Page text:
Our concerns abut the Special Educational Needs System

By Zach Esdaile 3 years ago

Dear Mr Timpson


I write to you not only as a lawyer who practises in the area of special educational needs and disabilities but also as someone who has specific learning difficulties themselves. In my student years, I was diagnosed with dyspraxia and dyslexia. I was one of the few that was lucky enough to obtain support through a statement of special educational needs. It was because of the support that was put in place by my mainstream maintained school that I was able to go on to practice law and to develop a career to ensure the same opportunities would be available to other children to achieve their academic potential.

I have felt compelled to write to you because the picture that you presented in your report in no way reflects the reality of the struggle faced by families with children with special educational needs.

The reasons that I will explain in this letter later, the system that is currently put in place does not reflect your vision for children with special educational needs that you have described in your report as being “their aspirations are as high as any other young persons, that they achieve well at school and college, and lead fulfilling happy lives”.

Report produced by the Equality Human Rights Commission entitled “Being Disabled in Britain - A journey less equal “

I draw your attention to the report produced by the Equality and Human Rights Commission entitled “Being Disabled in Britain – a journey less equal”. In relation to education and attainment for children and young people, it found that the number of pupils diagnosed with special educational needs has reduced from 1,301,445 in 2015 to 1,228,785 in 2016. Of grave concern, in 2014-2015 the overall proportion of children with special needs in England who achieved at five A*-C GCSEs including English and Mathematics, was at 20%, whereas this was 64.2% for non-disabled children. The report rightly commented that not much progress has been seen in this area as this large gap has only got 1.8 percentage points smaller since 2009-10.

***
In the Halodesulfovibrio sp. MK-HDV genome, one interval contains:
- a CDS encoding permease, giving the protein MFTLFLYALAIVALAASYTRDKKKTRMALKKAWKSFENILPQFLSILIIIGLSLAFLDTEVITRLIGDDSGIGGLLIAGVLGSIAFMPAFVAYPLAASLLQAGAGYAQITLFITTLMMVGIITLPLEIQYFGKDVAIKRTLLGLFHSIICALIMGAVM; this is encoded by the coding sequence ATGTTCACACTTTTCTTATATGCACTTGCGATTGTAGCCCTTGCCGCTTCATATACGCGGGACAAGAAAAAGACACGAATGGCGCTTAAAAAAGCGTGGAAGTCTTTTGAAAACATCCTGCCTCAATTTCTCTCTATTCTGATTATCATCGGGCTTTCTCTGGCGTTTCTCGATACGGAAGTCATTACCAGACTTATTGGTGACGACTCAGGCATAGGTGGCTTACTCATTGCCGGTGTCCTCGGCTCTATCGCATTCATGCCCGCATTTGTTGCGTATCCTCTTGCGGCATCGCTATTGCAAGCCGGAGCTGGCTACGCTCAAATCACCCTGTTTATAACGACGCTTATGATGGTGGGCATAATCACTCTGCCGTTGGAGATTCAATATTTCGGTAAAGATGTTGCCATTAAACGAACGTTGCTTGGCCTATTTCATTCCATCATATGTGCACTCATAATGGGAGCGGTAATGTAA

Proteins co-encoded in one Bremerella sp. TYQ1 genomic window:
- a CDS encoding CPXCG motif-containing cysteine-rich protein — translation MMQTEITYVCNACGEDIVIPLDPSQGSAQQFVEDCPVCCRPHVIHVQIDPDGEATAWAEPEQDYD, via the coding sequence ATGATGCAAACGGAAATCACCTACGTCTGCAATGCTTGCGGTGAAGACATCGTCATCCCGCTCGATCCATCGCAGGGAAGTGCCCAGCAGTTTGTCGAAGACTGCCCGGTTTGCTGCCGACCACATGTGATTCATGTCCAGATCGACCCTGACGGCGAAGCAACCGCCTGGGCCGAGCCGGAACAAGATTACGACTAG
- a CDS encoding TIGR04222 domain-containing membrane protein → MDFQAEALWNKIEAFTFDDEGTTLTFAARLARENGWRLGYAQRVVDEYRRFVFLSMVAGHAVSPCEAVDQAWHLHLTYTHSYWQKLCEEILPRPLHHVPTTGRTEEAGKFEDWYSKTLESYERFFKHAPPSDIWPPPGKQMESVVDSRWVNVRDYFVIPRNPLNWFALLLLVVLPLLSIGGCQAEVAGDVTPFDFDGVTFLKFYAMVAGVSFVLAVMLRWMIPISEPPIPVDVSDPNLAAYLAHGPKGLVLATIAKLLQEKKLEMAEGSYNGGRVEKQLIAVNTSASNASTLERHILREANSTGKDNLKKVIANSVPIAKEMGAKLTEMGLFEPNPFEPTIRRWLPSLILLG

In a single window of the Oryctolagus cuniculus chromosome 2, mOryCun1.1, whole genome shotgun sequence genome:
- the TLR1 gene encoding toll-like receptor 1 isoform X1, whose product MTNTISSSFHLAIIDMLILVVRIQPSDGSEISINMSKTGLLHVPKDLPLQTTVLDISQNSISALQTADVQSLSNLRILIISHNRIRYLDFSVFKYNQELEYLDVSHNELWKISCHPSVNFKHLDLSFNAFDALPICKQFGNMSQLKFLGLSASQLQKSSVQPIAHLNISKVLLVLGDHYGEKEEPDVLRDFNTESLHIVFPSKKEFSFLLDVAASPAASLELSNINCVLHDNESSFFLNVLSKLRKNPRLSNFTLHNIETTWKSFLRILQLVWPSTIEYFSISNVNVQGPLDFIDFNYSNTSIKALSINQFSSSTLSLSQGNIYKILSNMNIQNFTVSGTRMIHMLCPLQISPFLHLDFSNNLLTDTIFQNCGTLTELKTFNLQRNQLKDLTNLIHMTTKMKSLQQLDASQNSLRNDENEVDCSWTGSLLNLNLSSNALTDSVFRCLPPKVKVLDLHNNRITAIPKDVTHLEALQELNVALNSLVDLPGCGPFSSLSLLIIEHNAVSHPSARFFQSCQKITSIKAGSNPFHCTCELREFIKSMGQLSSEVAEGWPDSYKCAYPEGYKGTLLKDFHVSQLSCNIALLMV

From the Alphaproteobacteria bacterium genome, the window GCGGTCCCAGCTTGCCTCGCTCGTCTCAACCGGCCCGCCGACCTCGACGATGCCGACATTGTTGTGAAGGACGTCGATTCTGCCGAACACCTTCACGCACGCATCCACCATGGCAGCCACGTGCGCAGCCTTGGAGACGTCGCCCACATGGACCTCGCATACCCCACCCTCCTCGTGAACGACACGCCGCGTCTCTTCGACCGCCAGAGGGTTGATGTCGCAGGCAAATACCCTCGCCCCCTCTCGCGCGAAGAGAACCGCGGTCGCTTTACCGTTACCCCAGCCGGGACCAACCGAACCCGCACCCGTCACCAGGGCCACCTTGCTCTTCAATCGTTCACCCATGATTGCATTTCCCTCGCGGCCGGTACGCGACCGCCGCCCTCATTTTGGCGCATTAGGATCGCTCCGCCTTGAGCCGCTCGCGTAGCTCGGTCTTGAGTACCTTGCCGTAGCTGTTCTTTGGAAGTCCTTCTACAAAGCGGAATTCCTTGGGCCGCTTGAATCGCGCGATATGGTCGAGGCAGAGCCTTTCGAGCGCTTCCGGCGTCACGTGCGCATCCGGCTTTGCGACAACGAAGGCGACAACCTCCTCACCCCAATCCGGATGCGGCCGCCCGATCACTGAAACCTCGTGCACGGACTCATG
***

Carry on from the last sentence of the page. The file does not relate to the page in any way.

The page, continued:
As a result of the gap in achievement between disabled and non-disabled pupils a UK Report by the Joseph Rowntree Foundation recommended that policy makers focus on special educations needs and disability as a priority. Evidence points out those children with special educational needs are more likely than those without to experience poverty, have an unfulfilling education and go on to be poor as adults.

Chillingly, the report quotes a survey of 585 members of the association of teachers and lecturers which found that education staff believed that children and young people with special educational needs and disabilities are not getting the support they need. A massive majority, some 83 % of respondents did not believe the current system enables all children with special educational needs and disabilities to be supported appropriately.

The Report also reviewed the situation in relation to exclusions from schools. The exclusion rate in England in 2014-2015 pupils with identified special educational needs accounted for just over half of all permanent exclusions and fixed period exclusions. Pupils with special educational needs support had the highest permanent exclusion rate and were over 7 times more likely to receive a permanent exclusion than pupils that did not have special educational needs.